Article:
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Orlando/Central Florida Members-Help Needed-


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I'm looking to buy my first S30, and I would really like the whole process to go smoothly. I've read every article I can come across as far as buyng one of these cars, and I've found a car (in orlando) that seems to be exactly what I'm looking for. I live in Miami, so I don't know too much about the Orlando area. Could you guys point me in the direction of any expert mechanics/shops located in Orlando that specialize in these old Z cars and would be able to give the car a thorough once over, checking for problems that a beginner like myself might miss before I commit to buying the car. Any help would be greatly appreciated.


Chris J.

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I'm not in the area so I can't really help on that end. However, if it turns out you can't find a good shop, here are some things that you can look for to determine if the car is in good shape.

Exterior: Look at the condition of the paint. Old paint is better because you can really evaluate what is under it. Look for small pin holes, these will indicate rust on the inner part of the panel....will have to be cut out to be fixed. Surface rust with no holes is likely just on the exterior of the panel. These cars like to rust from the inside out. Areas to really look at for rust....anything that is not glass, plastic, or rubber. Pay attention to the dog legs, rockers, cowl, hatch area. Use a magnet to check for bondo, especially on a newer paint job. If the magnet don't stick, there is lots of bondo....probably a quick fix that you will have to address later on.

Interior: Pull the carpets up and check the floor pans. They will likely have sound deadener on them so poke around with a screw driver. Check the firewall on the passenger side to see if the heater hoses are leaking. Pull the spare out and check the well area. Look at all the jambs, the trunk jamb is a particularly bad place to rust due to exhaust fumes.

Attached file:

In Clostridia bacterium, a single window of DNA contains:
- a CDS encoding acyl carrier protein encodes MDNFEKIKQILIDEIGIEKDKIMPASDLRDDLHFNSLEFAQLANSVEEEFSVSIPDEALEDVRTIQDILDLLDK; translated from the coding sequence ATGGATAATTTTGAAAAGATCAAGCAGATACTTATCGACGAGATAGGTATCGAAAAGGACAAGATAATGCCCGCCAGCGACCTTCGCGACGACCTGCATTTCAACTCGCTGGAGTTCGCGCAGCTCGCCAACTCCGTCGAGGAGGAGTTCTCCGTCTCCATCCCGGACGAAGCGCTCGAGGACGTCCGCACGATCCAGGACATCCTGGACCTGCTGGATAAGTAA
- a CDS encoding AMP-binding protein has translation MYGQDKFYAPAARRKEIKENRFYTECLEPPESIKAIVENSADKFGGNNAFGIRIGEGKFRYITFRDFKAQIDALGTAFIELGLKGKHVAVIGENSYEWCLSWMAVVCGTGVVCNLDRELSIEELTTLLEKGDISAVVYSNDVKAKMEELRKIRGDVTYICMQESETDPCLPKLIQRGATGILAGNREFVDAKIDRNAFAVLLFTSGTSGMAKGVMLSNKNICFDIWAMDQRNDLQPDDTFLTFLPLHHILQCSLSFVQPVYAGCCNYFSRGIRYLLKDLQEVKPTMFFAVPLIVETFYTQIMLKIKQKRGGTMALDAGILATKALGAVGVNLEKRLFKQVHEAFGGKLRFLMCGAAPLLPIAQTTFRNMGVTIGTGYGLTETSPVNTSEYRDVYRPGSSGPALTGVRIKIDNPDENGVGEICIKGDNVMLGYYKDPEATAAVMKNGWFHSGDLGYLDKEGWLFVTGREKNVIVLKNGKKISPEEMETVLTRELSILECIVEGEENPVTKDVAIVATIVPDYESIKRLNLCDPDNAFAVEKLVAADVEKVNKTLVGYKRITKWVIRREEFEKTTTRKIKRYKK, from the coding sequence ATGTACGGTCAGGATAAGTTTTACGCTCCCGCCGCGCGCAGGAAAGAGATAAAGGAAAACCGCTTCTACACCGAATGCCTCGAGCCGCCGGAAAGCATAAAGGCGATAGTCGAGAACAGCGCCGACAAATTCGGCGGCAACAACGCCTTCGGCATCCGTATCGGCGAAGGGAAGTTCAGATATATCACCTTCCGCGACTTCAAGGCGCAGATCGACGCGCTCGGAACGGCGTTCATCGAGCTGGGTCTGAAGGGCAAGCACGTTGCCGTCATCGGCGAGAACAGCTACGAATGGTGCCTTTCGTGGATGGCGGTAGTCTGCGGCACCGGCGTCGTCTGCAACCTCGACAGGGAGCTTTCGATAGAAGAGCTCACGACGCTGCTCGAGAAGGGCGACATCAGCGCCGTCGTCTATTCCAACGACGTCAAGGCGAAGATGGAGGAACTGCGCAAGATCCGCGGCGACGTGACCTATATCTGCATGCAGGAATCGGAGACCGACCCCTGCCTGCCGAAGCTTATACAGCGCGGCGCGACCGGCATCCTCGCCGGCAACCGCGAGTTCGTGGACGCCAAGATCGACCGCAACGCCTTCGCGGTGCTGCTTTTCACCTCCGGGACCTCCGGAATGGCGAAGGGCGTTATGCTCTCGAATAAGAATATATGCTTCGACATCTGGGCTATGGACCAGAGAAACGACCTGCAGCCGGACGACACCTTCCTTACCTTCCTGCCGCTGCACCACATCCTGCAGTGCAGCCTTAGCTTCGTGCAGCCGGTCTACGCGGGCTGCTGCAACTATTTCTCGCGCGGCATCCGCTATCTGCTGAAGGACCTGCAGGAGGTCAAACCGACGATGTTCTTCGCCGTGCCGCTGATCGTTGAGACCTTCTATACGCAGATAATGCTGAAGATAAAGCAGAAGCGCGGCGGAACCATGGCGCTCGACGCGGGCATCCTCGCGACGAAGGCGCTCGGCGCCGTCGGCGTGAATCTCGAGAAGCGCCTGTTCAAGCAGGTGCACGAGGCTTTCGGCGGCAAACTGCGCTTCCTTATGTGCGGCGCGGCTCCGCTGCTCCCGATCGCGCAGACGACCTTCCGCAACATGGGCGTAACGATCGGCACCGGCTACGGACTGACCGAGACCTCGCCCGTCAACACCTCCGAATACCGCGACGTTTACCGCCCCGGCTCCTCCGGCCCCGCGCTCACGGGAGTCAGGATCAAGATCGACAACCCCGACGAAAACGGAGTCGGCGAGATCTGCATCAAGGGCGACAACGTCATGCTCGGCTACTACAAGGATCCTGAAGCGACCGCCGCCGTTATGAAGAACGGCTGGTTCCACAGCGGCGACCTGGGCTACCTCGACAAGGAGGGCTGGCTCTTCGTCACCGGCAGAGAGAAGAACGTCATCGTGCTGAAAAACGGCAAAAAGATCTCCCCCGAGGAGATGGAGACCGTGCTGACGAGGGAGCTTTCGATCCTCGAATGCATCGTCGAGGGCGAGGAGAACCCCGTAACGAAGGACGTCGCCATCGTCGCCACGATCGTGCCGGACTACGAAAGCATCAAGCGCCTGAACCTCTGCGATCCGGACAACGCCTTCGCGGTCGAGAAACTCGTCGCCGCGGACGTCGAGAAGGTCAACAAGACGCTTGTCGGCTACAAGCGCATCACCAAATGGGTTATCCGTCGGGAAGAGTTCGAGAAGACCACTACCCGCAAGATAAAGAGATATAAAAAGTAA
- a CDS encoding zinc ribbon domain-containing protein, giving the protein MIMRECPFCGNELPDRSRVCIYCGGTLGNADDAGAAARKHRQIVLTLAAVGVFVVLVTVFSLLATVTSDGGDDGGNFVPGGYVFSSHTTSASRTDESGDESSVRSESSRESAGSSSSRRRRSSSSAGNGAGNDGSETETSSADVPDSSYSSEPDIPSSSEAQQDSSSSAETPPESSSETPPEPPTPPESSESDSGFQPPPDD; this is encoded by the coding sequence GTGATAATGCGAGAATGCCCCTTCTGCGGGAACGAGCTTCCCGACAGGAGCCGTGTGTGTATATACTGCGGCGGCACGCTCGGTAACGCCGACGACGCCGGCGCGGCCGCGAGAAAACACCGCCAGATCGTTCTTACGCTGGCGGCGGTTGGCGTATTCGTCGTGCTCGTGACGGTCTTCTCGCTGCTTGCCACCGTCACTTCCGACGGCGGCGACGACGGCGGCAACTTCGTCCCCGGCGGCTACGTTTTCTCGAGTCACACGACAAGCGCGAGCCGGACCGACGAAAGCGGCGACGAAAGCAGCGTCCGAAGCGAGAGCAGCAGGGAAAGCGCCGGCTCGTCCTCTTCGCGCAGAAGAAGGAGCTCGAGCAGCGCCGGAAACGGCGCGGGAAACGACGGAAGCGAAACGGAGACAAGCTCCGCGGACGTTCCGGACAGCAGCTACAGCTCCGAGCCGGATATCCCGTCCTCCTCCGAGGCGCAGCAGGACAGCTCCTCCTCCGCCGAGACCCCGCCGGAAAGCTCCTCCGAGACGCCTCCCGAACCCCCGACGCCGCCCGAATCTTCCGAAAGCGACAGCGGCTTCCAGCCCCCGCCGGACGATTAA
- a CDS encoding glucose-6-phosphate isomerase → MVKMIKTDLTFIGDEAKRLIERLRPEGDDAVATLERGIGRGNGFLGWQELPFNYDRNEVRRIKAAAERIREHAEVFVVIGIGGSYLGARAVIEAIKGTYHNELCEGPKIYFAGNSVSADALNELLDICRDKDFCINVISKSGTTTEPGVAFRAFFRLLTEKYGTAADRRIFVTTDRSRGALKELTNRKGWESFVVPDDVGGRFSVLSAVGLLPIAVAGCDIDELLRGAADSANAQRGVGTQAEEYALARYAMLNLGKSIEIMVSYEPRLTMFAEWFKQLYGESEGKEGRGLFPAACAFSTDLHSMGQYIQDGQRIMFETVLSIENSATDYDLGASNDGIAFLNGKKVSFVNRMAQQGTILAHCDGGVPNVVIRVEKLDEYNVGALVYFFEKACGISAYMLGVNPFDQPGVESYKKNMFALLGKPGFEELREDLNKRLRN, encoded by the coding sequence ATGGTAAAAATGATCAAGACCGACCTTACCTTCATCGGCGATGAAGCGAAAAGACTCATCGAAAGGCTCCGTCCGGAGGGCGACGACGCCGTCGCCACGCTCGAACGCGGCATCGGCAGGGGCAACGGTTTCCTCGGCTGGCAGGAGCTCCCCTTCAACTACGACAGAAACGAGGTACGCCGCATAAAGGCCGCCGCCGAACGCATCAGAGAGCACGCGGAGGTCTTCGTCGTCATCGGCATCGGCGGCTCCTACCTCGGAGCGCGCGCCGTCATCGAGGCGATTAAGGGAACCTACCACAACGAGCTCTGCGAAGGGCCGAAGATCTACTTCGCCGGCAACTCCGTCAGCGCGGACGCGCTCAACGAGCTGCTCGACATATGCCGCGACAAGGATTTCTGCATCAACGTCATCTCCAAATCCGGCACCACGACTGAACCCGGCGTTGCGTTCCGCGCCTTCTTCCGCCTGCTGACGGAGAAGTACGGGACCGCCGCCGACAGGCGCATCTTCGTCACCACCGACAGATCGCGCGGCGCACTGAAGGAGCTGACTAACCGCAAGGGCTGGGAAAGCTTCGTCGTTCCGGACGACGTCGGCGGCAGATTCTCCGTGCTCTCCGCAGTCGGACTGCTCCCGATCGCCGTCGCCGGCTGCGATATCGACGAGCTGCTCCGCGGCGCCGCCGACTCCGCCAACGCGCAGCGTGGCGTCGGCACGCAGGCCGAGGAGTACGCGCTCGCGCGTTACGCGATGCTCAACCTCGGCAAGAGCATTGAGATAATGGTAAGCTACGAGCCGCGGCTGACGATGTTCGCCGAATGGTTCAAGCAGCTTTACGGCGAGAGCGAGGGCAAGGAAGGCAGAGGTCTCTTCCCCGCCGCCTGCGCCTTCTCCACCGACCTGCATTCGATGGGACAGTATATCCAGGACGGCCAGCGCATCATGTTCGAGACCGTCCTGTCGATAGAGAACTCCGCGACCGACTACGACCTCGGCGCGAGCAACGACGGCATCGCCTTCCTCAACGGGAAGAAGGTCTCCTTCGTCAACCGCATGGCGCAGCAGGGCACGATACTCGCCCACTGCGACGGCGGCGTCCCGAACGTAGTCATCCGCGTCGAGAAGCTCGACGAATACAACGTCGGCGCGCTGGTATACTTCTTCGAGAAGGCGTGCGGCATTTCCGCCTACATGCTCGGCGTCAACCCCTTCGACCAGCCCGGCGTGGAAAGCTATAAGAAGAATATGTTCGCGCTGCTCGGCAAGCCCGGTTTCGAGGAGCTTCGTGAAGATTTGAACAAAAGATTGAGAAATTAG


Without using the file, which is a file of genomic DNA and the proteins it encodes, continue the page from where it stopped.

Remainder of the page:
Engine: Check the bay for more rust on the frame rails, and pay particular attention to the area under the battery tray. If there is rust here, it is likely due to battery acid which can't be repaired by normal techniques. It more than likely has seeped between the inner fender and firewall. If this happens, you are looking at a structural point that will need to be fixed by a competent shop or can be done at home with proper tools and knowledge. Not for the faint of heart....I've seen repairs for this estimated at $4000+ and there is no direct weld in panel. Fabrication is the answer unless you have a donor car. Make sure that the engine is cool to the touch at this point. Check the oil, smell it. It will indicate if the maintenance is up to date on the car. Look at the everything and make sure that nothing is flopping around loose. This is a good time to look for previous body damage clues. Make sure that the front of the car fits together tight without wrinkles.

Under the car: Look at the floor pans again. These are common rust victims and are easy to replace. Check the wheel wells front and rear. Rust will usually eat through close to the fenders here. On the front, look at the frame rails and the torsion bar mounting points from the bottom. Take a screwdriver and poke around here as well. These don't rust from the outside, they die from the inside out. It will look solid, but you will be able to put holes in the metal if rust is present on the inside. Pay particular attention to the area under the batter on the passenger side on the back end of the wheel well. Again, you will be able to see if the battery acid has seeped inbetween the firewall and floor pan. If you see rust out here, you should back away from the car in my opinion. Be cautious of fresh undercoating. That is an old trick to hide rusted areas and clean things up for the sale. Old paint and dirty undersides are the best indicators of the condition of the car.

Start it up: This is where the cold engine comes in good. You will be able to tell if it starts easy, and if the choke works. Pay attention to how it does warming up, and how it performs at operating temperature. Don't let the seller have it idling for you when you get there. They like to do that "for your convenience" so it is ready to roll for the test drive. In actuality, that is a nice trick to mask cold start issues. The owner knows how to stand on one foot, scratch his head, and manually crank the motor with a rachet...but doesn't want you to see this ritual. He will, of course, turn it off while you are looking at the exterior. When you crank it for the drive it will still be warm and easy to get going.

Other than that, look at all the normal things. Suspension bushings, links, blah blah blah. Make sure that doors and hatch open and close smoothly without binding. Turn on all the lights and wipers. Give a good smell and see if you smell burning. This could indicate an electrical problem.

Good luck, I hope it works out for you. I'm starting the process myself.

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